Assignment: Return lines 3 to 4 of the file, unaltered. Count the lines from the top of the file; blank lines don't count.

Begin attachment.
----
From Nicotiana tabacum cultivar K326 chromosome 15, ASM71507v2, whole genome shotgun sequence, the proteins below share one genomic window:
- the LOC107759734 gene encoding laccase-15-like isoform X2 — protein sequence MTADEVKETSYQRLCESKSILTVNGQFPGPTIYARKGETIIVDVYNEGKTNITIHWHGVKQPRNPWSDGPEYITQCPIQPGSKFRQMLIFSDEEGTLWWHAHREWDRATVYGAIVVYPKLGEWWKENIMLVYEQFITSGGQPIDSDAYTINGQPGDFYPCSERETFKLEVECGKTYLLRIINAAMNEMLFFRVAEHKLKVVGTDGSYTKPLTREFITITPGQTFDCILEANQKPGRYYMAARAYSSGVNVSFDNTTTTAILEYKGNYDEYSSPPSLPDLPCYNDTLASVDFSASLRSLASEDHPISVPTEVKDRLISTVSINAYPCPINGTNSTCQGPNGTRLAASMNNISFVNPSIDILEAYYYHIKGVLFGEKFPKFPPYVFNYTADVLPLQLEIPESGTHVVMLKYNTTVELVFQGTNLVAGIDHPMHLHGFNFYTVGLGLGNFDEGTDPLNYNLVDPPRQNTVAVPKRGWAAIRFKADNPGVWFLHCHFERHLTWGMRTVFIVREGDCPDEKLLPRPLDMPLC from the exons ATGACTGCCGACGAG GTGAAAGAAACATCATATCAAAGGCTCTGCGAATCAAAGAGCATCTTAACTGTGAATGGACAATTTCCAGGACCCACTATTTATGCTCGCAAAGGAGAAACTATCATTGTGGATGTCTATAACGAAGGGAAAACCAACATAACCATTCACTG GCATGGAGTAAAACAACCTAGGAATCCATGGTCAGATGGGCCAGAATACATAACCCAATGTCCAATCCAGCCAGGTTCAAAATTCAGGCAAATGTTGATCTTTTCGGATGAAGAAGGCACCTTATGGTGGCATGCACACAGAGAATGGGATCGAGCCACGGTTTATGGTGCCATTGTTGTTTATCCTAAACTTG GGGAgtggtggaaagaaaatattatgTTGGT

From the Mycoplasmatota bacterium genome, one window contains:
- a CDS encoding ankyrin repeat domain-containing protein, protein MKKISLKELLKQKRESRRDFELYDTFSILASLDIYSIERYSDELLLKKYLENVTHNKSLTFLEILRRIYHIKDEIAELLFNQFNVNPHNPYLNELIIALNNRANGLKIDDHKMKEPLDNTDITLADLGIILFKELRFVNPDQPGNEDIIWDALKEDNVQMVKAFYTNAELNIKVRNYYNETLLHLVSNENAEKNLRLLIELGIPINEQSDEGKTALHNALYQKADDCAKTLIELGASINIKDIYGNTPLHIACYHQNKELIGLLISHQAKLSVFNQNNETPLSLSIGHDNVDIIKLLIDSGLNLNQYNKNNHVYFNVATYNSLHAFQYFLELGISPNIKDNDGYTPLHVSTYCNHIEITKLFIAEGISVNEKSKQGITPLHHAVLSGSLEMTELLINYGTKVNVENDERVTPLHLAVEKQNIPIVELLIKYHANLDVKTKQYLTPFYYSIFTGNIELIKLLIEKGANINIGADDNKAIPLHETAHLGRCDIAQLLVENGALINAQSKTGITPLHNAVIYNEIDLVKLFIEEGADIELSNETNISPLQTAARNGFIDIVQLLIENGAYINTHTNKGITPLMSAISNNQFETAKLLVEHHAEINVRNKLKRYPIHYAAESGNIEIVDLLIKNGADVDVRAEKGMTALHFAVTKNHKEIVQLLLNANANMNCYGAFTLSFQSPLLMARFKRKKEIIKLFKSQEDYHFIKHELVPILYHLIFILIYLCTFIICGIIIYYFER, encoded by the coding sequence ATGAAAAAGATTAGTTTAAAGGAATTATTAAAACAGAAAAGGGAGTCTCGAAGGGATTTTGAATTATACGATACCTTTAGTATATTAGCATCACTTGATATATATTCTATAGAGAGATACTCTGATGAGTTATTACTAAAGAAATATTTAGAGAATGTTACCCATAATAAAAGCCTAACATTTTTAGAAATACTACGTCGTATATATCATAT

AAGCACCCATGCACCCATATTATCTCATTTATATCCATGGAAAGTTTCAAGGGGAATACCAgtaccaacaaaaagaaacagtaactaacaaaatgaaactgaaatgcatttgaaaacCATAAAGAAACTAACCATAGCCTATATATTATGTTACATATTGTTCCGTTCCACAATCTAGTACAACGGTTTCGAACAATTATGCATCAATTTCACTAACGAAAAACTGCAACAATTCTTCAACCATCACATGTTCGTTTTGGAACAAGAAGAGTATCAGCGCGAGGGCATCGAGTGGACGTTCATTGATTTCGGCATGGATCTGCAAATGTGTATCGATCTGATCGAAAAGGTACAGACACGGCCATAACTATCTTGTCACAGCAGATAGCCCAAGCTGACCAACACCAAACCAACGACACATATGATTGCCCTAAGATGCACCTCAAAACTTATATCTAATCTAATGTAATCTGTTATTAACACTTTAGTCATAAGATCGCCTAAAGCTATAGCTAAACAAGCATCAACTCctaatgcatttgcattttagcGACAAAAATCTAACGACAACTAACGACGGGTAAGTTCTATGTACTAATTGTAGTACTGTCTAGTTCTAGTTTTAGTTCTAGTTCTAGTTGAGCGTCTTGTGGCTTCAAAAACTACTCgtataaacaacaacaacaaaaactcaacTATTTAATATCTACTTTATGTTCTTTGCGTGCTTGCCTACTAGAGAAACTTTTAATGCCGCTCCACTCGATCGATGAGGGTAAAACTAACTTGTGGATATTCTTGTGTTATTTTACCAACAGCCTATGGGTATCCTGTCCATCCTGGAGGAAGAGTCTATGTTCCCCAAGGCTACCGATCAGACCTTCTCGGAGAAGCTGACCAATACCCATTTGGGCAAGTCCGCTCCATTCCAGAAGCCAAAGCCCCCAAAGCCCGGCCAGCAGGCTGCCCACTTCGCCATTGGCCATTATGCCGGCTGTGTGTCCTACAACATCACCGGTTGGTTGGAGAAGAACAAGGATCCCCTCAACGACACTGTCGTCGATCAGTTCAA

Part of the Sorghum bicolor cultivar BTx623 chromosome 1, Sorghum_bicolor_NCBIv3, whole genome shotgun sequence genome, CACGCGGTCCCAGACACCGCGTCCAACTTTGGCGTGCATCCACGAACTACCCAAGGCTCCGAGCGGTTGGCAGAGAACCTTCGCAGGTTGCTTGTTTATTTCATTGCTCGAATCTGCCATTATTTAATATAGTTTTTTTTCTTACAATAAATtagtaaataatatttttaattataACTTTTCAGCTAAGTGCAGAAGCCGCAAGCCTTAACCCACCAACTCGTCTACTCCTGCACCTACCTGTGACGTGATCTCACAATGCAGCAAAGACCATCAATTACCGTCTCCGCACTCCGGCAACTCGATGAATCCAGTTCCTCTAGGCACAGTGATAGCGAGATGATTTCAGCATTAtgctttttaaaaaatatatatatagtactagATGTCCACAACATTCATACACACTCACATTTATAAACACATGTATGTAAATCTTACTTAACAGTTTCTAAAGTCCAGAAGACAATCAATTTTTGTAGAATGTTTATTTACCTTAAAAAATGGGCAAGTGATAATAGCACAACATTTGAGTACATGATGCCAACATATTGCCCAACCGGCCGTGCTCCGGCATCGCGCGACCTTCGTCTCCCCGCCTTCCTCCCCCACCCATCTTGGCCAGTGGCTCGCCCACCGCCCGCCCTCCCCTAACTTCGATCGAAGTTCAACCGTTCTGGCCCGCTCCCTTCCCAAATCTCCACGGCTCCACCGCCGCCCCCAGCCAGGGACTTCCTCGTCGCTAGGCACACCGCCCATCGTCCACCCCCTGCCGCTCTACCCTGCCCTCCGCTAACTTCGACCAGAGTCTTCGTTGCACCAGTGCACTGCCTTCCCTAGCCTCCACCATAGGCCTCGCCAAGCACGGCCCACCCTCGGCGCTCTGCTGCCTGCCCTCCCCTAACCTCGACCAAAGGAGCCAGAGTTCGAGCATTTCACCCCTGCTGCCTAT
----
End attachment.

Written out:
From the Mycoplasmatota bacterium genome, one window contains:
- a CDS encoding ankyrin repeat domain-containing protein, protein MKKISLKELLKQKRESRRDFELYDTFSILASLDIYSIERYSDELLLKKYLENVTHNKSLTFLEILRRIYHIKDEIAELLFNQFNVNPHNPYLNELIIALNNRANGLKIDDHKMKEPLDNTDITLADLGIILFKELRFVNPDQPGNEDIIWDALKEDNVQMVKAFYTNAELNIKVRNYYNETLLHLVSNENAEKNLRLLIELGIPINEQSDEGKTALHNALYQKADDCAKTLIELGASINIKDIYGNTPLHIACYHQNKELIGLLISHQAKLSVFNQNNETPLSLSIGHDNVDIIKLLIDSGLNLNQYNKNNHVYFNVATYNSLHAFQYFLELGISPNIKDNDGYTPLHVSTYCNHIEITKLFIAEGISVNEKSKQGITPLHHAVLSGSLEMTELLINYGTKVNVENDERVTPLHLAVEKQNIPIVELLIKYHANLDVKTKQYLTPFYYSIFTGNIELIKLLIEKGANINIGADDNKAIPLHETAHLGRCDIAQLLVENGALINAQSKTGITPLHNAVIYNEIDLVKLFIEEGADIELSNETNISPLQTAARNGFIDIVQLLIENGAYINTHTNKGITPLMSAISNNQFETAKLLVEHHAEINVRNKLKRYPIHYAAESGNIEIVDLLIKNGADVDVRAEKGMTALHFAVTKNHKEIVQLLLNANANMNCYGAFTLSFQSPLLMARFKRKKEIIKLFKSQEDYHFIKHELVPILYHLIFILIYLCTFIICGIIIYYFER, encoded by the coding sequence ATGAAAAAGATTAGTTTAAAGGAATTATTAAAACAGAAAAGGGAGTCTCGAAGGGATTTTGAATTATACGATACCTTTAGTATATTAGCATCACTTGATATATATTCTATAGAGAGATACTCTGATGAGTTATTACTAAAGAAATATTTAGAGAATGTTACCCATAATAAAAGCCTAACATTTTTAGAAATACTACGTCGTATATATCATAT